Friday, May 12, 2017

Tips for Crafting the Ultimate Dystopian World: A Guest Post by Elizabeth Hunter

Greetings, earthlings! I hope you are all doing well. I'm almost done with my finals and look forward to getting back to my regular posting. However, today I'm thankful for my workload because it means I have an excuse to bring you this excellent post by Elizabeth Hunter. She's here to break down what makes a good dystopian world. This article will give you a ton of ideas, so get ready to take notes. 

I've been fascinated by Dystopian literature ever since I secretly read 1984 in 6th grade. (Very dystopian of me, I know) I devoured The Hunger Games, fell in love with the Giver, and often imagine creating my own dystopian world, in a book of course.

Not everything that claims to be dystopian is dystopian. If you choose to write, or read dystopian fiction, you should know what makes something truly dystopian. On another note, when politicians claim that government is becoming dystopian, knowing what really is dystopian can help you decide if the fear mongering is legit.

I'm going to use a lot of literary examples to flesh out dystopian world building. So be prepared for illusions to: The Giver, 1984, Brave New World, The Hunger Games, and Divergent.
Tips for Crafting the Ultimate Dystopian World: A Guest Post by Elizabeth Hunter
Illusion of Choice

Dystopian governments know people need choice. Especially Westerners. We don't want to think we don't have any say over our lives. To compensate for this, dystopian governments always provide choice.

Katniss can choose whether or not to volunteer for The Hunger Games. Tris can choose which faction to join. Winston must decide whether or not to join a rebellion.

But, this choice is entirely dictated by the government. The government creates the options, so even your choice is an illusion.

Some call this shadow government. A puppet act. Either way, characters feel empowered by their choices, only to become a tool of the government.


At some point in a dystopian world, one character realizes this choice isn't all it's cracked up to be. As Peeta remarks to Katniss, "I just don't want to become a piece in their games."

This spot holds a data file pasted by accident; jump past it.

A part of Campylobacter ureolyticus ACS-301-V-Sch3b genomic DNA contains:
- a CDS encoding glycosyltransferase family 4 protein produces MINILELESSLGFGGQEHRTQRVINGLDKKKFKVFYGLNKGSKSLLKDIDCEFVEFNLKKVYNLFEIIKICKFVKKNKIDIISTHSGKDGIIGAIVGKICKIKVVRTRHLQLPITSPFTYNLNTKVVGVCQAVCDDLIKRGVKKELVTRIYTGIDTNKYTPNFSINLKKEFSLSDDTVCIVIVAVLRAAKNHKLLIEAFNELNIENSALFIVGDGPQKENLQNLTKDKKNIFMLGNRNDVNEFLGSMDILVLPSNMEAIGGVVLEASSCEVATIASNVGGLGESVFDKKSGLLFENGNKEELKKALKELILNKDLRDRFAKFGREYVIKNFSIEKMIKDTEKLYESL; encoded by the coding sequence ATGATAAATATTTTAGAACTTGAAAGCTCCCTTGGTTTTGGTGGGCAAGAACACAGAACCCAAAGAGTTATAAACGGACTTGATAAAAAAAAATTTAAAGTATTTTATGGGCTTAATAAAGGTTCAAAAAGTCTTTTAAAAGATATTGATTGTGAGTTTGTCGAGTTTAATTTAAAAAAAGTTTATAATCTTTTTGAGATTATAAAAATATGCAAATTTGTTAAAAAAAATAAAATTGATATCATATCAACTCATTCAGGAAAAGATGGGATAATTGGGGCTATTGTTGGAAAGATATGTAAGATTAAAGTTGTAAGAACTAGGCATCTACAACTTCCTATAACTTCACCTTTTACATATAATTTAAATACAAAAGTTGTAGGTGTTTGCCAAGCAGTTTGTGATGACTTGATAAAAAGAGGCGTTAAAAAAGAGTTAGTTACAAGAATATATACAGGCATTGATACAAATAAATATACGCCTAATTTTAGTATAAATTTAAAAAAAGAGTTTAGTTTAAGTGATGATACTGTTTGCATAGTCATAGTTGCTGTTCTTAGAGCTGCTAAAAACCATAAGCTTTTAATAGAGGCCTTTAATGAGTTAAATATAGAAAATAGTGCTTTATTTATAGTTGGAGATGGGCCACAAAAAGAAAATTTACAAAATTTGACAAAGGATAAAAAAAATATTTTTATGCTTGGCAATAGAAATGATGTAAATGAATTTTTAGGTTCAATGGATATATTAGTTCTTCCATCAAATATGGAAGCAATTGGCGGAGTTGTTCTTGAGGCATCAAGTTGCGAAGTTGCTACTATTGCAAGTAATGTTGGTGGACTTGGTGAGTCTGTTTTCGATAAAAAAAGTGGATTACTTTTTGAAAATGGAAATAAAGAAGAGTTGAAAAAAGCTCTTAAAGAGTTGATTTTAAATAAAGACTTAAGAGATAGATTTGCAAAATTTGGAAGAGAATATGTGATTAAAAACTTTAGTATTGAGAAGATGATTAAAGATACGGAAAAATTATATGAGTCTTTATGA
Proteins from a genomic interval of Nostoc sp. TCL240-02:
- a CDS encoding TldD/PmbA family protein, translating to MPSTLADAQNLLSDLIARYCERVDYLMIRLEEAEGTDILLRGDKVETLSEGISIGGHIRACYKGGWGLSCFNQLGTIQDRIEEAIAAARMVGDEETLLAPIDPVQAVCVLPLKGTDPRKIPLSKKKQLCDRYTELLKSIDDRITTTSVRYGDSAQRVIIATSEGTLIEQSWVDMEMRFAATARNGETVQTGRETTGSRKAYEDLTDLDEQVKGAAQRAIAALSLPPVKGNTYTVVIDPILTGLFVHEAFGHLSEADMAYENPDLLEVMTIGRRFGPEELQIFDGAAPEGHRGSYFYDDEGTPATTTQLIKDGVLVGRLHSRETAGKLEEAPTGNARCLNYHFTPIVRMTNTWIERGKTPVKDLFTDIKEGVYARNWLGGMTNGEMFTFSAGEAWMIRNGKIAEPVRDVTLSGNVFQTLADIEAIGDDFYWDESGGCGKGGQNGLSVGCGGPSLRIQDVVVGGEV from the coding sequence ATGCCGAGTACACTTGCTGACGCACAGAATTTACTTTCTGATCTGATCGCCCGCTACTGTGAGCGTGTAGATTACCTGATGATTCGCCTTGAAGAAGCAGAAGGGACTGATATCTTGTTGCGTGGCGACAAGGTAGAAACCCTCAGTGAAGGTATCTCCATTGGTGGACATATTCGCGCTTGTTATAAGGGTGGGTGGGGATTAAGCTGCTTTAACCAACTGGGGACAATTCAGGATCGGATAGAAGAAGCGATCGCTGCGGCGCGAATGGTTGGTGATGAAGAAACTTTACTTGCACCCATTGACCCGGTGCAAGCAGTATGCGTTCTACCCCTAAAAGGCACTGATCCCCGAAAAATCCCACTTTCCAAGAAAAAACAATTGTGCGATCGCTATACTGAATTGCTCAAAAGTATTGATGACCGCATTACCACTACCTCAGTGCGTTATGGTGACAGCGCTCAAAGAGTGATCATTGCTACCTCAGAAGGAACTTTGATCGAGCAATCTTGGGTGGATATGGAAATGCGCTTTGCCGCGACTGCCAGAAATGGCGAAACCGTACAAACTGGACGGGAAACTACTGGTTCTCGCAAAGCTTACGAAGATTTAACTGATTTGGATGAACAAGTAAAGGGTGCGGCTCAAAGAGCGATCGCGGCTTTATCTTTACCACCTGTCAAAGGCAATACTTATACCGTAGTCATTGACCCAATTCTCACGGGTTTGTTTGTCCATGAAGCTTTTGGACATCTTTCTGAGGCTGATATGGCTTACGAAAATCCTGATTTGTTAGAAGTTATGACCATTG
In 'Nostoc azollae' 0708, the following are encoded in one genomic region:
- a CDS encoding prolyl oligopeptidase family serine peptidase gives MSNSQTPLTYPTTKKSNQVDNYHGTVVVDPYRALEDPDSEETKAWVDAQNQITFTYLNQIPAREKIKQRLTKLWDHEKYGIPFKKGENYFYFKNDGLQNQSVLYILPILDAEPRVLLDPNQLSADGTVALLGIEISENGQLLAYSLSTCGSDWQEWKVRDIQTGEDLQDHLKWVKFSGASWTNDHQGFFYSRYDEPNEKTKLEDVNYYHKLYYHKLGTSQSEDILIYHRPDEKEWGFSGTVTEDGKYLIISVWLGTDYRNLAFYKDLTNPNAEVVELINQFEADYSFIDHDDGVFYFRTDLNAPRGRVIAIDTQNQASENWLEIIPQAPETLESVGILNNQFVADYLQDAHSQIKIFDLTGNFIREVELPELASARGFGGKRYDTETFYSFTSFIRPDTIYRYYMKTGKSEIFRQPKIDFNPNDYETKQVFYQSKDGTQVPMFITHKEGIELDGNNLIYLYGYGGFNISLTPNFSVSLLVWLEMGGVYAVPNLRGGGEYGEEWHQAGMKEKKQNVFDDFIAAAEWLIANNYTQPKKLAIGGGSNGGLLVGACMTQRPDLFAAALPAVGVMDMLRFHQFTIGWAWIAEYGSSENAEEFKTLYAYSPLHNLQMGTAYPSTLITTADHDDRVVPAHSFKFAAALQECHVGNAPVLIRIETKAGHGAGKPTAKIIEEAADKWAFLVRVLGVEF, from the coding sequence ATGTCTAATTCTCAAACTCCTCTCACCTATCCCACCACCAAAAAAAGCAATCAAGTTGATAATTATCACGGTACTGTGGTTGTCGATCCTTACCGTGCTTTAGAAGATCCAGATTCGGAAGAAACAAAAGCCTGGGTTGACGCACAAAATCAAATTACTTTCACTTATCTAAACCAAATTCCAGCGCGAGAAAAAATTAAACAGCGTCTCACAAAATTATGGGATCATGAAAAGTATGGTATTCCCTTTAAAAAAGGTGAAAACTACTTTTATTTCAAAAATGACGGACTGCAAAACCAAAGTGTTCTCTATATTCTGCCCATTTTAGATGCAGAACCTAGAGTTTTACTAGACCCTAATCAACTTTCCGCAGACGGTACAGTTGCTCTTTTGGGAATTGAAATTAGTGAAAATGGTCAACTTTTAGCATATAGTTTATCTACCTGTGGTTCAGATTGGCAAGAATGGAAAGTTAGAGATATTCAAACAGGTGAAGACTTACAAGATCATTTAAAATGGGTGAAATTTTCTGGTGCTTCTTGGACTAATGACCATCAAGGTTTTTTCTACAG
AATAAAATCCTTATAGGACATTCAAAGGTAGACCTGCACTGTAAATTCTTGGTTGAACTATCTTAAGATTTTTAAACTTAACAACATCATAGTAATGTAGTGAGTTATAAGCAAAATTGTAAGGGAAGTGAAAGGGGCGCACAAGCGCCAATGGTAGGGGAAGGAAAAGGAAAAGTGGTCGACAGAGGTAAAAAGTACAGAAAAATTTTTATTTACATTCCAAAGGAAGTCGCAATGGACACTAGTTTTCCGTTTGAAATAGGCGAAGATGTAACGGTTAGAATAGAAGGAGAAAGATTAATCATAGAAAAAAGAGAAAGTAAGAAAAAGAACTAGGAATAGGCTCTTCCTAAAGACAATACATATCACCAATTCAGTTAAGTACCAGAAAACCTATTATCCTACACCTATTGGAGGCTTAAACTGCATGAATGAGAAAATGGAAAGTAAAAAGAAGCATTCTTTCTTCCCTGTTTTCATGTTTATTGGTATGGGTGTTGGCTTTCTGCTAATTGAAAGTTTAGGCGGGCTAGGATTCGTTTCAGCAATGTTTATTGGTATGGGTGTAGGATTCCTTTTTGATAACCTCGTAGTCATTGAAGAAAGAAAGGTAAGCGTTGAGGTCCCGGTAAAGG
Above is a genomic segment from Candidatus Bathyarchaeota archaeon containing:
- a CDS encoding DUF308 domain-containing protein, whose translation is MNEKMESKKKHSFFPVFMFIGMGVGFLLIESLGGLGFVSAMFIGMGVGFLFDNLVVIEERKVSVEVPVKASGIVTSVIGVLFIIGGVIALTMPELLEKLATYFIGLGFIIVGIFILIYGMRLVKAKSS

In a dystopian world, you're just a piece in the game. Each step the characters take falls right into the government’s hands. They expect you to take that choice and even manipulate you into thinking you choose that choice.

Winston falls into this trap in 1984. Contacted by a government agent to join a rebellion, Winston jumps aboard. He feels empowered making this decision; he's finally taking a step against the regime that has held him hostage.

But this choice plays right into the governments hands. In the end, Winston's decisions only doom his fate. Winston was always a puppet of the dystopian government.

Utopian Beginnings

Each dystopia starts as a utopia. No one wants to live in a government controlled hell. But everyone wants a slice of heaven on earth.

To begin writing a dystopia, you must ask, "What creates a perfect society?"

But perfect for you, is not perfect for me. To create a sublime society, you cannot make everyone happy. Something must be sacrificed in order to create perfection. In The Hunger Games, the districts are sacrificed to give the Capitol a Utopian world of privilege. In Divergent, individuality is sacrificed for the Utopian ideal of group conformity.

Lois Lowry in The Giver paints this picture exceptionally well. The Society is perfect: no pain, no suffering, no disease.